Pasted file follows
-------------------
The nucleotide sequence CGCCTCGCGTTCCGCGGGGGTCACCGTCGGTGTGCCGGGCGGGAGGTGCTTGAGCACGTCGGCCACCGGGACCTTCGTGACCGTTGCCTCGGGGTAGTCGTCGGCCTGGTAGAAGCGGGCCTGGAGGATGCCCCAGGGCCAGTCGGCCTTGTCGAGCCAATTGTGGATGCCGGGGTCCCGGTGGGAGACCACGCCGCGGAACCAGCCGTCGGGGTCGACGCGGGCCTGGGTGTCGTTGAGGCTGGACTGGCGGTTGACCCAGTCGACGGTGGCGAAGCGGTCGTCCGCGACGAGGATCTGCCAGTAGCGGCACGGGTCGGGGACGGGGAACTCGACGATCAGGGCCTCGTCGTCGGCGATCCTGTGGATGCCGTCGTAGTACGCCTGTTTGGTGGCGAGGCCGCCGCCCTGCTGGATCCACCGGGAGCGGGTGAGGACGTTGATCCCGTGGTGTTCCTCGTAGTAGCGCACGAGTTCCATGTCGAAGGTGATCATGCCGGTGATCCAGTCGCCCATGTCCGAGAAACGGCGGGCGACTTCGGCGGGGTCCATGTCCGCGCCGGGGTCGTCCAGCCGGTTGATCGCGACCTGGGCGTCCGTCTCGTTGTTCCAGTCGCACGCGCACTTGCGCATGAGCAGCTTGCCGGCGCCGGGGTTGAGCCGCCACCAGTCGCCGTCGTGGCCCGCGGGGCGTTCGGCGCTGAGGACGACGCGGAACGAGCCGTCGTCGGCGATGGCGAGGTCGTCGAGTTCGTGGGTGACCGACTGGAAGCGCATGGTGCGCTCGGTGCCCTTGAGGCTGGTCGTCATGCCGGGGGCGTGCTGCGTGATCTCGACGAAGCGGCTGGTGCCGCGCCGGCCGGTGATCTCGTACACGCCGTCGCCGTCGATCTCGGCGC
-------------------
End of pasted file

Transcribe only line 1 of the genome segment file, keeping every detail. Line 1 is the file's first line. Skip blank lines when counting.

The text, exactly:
The nucleotide sequence CGCCTCGCGTTCCGCGGGGGTCACCGTCGGTGTGCCGGGCGGGAGGTGCTTGAGCACGTCGGCCACCGGGACCTTCGTGACCGTTGCCTCGGGGTAGTCGTCGGCCTGGTAGAAGCGGGCCTGGAGGATGCCCCAGGGCCAGTCGGCCTTGTCGAGCCAATTGTGGATGCCGGGGTCCCGGTGGGAGACCACGCCGCGGAACCAGCCGTCGGGGTCGACGCGGGCCTGGGTGTCGTTGAGGCTGGACTGGCGGTTGACCCAGTCGACGGTGGCGAAGCGGTCGTCCGCGACGAGGATCTGCCAGTAGCGGCACGGGTCGGGGACGGGGAACTCGACGATCAGGGCCTCGTCGTCGGCGATCCTGTGGATGCCGTCGTAGTACGCCTGTTTGGTGGCGAGGCCGCCGCCCTGCTGGATCCACCGGGAGCGGGTGAGGACGTTGATCCCGTGGTGTTCCTCGTAGTAGCGCACGAGTTCCATGTCGAAGGTGATCATGCCGGTGATCCAGTCGCCCATGTCCGAGAAACGGCGGGCGACTTCGGCGGGGTCCATGTCCGCGCCGGGGTCGTCCAGCCGGTTGATCGCGACCTGGGCGTCCGTCTCGTTGTTCCAGTCGCACGCGCACTTGCGCATGAGCAGCTTGCCGGCGCCGGGGTTGAGCCGCCACCAGTCGCCGTCGTGGCCCGCGGGGCGTTCGGCGCTGAGGACGACGCGGAACGAGCCGTCGTCGGCGATGGCGAGGTCGTCGAGTTCGTGGGTGACCGACTGGAAGCGCATGGTGCGCTCGGTGCCCTTGAGGCTGGTCGTCATGCCGGGGGCGTGCTGCGTGATCTCGACGAAGCGGCTGGTGCCGCGCCGGCCGGTGATCTCGTACACGCCGTCGCCGTCGATCTCGGCGC